The Australian Writers’ Guild hosted a lively session on script development, with speakers from both Screen Australia and Film Victoria.
It was a timely opportunity to hear from three people central to development decisions, namely Jenni Tosi, CEO of Film Victoria, Veronica Gleeson, Senior Development Executive of Feature and Professional Development at Screen Australia, and the new person on the block, Jo Dillon who has just taken up her post as Development Executive at Screen Australia, based in Melbourne.
The session was pointed at times, if not outright heated, and each participant spoke from the heart about what moved them in a screenplay, which was fascinating to hear. However it also reflected the development limbo we’re in at present.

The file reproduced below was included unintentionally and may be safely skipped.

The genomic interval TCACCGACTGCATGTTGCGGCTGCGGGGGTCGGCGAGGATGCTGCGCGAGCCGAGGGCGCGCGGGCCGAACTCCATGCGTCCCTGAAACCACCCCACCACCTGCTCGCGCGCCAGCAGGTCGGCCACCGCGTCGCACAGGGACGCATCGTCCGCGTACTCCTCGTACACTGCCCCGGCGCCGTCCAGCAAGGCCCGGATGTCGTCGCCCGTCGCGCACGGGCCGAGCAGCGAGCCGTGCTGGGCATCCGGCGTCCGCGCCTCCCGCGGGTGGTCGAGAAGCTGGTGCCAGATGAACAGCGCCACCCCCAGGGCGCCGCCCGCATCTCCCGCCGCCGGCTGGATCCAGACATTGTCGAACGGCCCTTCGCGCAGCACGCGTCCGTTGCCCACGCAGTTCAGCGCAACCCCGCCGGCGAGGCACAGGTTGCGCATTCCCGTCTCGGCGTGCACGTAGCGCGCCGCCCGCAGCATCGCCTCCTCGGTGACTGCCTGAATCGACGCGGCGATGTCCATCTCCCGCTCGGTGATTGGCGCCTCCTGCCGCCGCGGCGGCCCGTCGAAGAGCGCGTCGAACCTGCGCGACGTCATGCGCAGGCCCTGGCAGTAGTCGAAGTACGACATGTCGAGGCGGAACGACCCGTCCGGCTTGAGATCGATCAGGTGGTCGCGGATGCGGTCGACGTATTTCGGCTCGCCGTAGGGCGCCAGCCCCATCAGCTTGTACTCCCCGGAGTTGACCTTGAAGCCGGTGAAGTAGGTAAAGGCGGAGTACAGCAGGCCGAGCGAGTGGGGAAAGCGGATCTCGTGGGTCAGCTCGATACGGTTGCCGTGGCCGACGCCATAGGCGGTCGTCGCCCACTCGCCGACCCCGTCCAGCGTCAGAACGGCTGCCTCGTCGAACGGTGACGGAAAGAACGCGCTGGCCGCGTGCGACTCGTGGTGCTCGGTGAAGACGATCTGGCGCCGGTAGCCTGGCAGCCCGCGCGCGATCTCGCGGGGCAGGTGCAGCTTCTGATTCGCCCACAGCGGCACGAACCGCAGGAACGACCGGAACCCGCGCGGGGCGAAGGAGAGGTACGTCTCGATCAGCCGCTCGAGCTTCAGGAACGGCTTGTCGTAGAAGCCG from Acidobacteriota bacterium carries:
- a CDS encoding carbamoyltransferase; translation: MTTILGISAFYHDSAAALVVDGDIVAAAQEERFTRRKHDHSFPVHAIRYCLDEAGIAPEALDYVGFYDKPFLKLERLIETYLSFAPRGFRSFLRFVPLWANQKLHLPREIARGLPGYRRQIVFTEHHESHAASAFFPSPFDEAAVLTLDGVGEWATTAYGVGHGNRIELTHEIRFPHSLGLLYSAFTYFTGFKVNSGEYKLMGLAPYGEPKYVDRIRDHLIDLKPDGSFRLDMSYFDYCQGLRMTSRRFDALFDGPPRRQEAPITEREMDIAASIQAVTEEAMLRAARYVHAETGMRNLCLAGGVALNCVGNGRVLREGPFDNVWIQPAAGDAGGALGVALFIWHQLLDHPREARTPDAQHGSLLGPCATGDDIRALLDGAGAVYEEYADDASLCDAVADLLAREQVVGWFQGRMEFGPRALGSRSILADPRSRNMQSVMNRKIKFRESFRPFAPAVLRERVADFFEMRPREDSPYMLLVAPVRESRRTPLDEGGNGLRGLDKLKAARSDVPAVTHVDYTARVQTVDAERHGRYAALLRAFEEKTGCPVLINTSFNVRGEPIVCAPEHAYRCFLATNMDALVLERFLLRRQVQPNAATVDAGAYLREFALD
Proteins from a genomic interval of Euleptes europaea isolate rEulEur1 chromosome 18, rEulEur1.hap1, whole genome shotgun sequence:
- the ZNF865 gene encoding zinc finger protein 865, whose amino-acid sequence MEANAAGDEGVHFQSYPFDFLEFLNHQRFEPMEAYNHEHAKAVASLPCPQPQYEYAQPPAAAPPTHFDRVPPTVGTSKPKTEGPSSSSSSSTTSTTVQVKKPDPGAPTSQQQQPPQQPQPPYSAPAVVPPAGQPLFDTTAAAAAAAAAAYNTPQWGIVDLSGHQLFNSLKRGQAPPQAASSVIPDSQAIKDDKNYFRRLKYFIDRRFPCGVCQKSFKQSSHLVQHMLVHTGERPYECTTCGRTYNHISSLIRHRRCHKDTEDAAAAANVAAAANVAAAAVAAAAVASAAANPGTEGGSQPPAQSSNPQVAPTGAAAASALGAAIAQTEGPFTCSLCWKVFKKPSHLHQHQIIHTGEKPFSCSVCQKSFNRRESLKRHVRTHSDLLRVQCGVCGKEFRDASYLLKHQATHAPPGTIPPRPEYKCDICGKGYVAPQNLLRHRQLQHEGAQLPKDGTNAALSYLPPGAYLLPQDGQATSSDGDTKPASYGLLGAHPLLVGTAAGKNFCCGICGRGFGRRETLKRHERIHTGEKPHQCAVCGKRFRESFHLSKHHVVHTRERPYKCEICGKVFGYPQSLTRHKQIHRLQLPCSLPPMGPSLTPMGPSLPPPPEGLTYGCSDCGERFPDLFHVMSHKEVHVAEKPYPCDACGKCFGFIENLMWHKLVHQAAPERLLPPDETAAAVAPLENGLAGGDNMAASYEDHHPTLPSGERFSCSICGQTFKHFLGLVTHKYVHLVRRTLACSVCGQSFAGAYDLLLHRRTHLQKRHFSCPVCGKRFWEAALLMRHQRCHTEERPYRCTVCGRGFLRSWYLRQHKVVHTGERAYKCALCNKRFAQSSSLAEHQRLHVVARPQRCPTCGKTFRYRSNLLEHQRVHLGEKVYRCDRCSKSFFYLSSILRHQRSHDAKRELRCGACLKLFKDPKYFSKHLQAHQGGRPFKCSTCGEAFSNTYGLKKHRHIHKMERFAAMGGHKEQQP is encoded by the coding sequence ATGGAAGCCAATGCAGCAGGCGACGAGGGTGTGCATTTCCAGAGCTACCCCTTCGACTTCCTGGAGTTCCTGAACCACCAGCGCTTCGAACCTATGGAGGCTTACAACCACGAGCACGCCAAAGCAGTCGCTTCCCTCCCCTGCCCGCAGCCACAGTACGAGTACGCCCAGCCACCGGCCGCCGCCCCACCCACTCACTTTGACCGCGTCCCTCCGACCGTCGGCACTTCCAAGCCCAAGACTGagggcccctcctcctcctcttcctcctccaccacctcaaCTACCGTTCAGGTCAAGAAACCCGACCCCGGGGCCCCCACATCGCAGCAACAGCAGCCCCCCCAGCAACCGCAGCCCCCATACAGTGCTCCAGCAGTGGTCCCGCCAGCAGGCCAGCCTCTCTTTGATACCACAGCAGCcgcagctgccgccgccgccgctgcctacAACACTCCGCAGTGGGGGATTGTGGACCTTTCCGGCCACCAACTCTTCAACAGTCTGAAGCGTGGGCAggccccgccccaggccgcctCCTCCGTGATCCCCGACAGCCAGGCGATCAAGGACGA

Film Victoria’s Development Manager, Charlie Carman, wasn’t on the podium but at the back of the hall, presumably as she is leaving. Her replacement is yet to be announced, but another recent Film Vic appointment, Ross Hutchens, the new Head of Screen Industry Programs, also waved to the gathering from the rear.
More astounding, Veronica Gleeson reported that a new CEO to replace Ruth Harley had apparently been found, only the staff don’t know who it is. They are waiting for Federal Cabinet to approve the appointment, apparently. On top of that, well known and respected Head of Production Ross Mathews has announced he’s leaving, as has the equally respected Head of Development Martha Coleman. So when you add in the prospect of a change of government in a couple of months, the agency seems as stable as a tent in a gale.